When “Community Standards” Come From Some Other Community


I woke up this morning feeling a little under the weather. Burned out, you might say, on holiday events, balancing a new job with the International Day to End Violence Against Sex Workers, which I’m stage managing. As much as I love doing a lot, and volunteering for things, sometimes I bite off more than I can chew. I was pondering this as I went to log onto my Facebook account so I could do some promo for the upcoming event on Dec 17.

I couldn’t log in.

Facebook, apparently, got a report about my profile carrying “sexually suggestive material”, and decided I couldn’t have it anymore. Suggestive like the Suicide Girls fan page? Or Playboy? No, more along the lines of two clothed men kissing– while a page devoted to saying how rape/violent jokes are awesome and calling people faggots? Totally ok.

Sure, I’m a sex worker rights activist and sex blogger who, granted, posts a lot about sexuality. However, I only post PG appropriate content on FB- I link to my blog, where people can read NSFW material like sex toy reviews, as do many other sex bloggers. I do not post nudity or porn on my profile, though I might write about it. It seems fairly clear that Facebook has double standards about male behavior and female behavior when it comes to being “sexually suggestive”. Additionally, when reading their TOS, the verbage used is “pornographic, obscene, or explicit”. I’ve asked Facebook to define this for me so that I know where, exactly, that line is, because if I’ve crossed it, everyone I know is partying on the other side of that line.

Except? I don’t think they know where it is themselves.

I decided to investigate further- how about “It’s not ok to kill a hooker…even though they are already dead inside“, or “Waking up to a dead hooker in your trunk“, or “Diff between an onion and a dead hooker? I cried when i cut up the onion“? “Stop the Islamization of America“? The British National Party (a nice word for suited neo-nazis)? Those are apparently acceptable somehow in the TOS, but my blog? OBSCENE.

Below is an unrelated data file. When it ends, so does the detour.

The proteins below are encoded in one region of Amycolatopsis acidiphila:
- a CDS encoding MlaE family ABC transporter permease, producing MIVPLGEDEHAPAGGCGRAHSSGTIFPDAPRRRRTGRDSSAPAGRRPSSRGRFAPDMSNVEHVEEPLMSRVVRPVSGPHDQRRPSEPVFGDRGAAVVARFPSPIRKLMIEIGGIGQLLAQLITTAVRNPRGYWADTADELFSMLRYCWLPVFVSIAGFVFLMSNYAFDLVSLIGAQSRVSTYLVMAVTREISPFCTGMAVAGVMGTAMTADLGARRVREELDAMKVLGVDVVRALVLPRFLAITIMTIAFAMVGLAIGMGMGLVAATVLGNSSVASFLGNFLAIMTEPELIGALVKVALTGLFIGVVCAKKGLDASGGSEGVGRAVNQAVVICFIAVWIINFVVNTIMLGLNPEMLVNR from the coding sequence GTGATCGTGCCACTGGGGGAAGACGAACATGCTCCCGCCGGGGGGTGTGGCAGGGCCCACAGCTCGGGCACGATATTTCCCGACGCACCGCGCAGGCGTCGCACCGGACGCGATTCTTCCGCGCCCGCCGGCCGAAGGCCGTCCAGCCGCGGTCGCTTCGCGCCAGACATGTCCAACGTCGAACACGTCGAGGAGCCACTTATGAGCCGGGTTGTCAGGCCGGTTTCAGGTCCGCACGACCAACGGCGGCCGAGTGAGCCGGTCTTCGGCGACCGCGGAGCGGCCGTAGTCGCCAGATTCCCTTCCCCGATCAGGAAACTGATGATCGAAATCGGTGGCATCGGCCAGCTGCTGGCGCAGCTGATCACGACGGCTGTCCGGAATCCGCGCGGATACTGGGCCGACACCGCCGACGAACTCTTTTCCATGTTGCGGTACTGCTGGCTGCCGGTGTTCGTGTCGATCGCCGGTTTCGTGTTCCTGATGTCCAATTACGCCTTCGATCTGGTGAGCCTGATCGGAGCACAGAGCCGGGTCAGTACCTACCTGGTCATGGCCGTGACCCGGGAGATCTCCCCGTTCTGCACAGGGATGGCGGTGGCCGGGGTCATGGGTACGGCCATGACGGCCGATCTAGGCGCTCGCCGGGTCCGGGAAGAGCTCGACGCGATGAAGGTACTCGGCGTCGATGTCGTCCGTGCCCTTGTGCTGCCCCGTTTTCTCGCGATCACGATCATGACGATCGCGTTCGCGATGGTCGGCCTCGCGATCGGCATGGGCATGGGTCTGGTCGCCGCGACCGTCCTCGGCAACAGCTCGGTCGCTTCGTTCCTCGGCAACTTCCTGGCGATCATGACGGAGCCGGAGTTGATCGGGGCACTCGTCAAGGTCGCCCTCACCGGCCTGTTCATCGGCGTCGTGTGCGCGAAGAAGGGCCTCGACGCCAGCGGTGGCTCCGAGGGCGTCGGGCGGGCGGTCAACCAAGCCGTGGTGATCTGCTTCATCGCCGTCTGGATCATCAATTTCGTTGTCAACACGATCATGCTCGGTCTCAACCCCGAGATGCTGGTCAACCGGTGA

I tweeted a while back about getting rape-y messages from men who had their cocks as their profile photos on Facebook. This is something that’s been a fairly consistent issue. But that, too, is apparently ok. What’s not ok? The social media for some (not all, or even most) adult companiesSex educatorsBreastfeeding.

What do I suspect was the thing that got me banned? A video about the Guinness Book of World Records attempt for the largest number of naked Santas– a video painstakingly edited to not show even a nipple. Well, a woman’s nipple, at least, cause men’s nipples are, well, DIFFERENT. Amusingly, that event had… yes, you guessed it. A Facebook page. And yet the next day my account is disabled.

There wasn’t a warning about any content posted, by the way. No checking in of any kind. I just got this:

Your account has been disabled for violating the Facebook Terms. Facebook disables users who:

¢ Upload content that is sexually suggestive or contains nudity

¢ Send messages containing sexually explicit language

¢ Send friend requests or messages to strangers

So no talking dirty, kids. Don’t flash your ankles or talk to strangers, particularly if female or trans! Cause that’s naughty.

I’ve appealed the decision. I’m obviously livid. I am totally burned out thanks to battling this kind of thing every day and another dose of it has pushed me over the edge. It just kills me that the week before the International Day to End Violence Against Sex Workers, Facebook demonstrates the time-honored institutionalized violence of silencing voices. Sexual voices, ones that aren’t passive, feminine and objectified, but are active in their agency, voices that holler back, voices that speak up.

There is a group (on FB, natch) specifically against deleting adult entertainers Facebook accounts. Also, feel free to give them a piece of your mind by tweeting them @facebook, or emailing them: abuse@facebook.com. Let them know what you think about the way they handle “community standards“.

Kitty Stryker

Kitty Stryker is a geeky sex worker, Burner, rabid writer and feminist activist with one high-heeled boot in San Francisco, California and one in London, England. In London, Stryker worked with the TLC Trust, an online organization connecting people with disabilities with sex workers experienced with emotional or physical limitations. She is the founder of the award-winning Ladies High Tea and Pornography Society, and was nominated by the Erotic Awards as Sex Worker of the Year for her charity and activism work. Now back in the States, Stryker has been presenting Safe/Ward, a workshop on combating entitlement culture within alternative sexual communities, along with being the PR rep for the Bay Area Sex Workers Outreach Project promoting sex worker rights. She has written for Huffington Post, Filament, and Tits and Sass, built a social media strategy for Cleis Press, and consults with sex workers about their online presence. In her copious free time, she enjoys switching things up with her two hot lovers. Read more from Stryker on her personal blog, Purrversatility.

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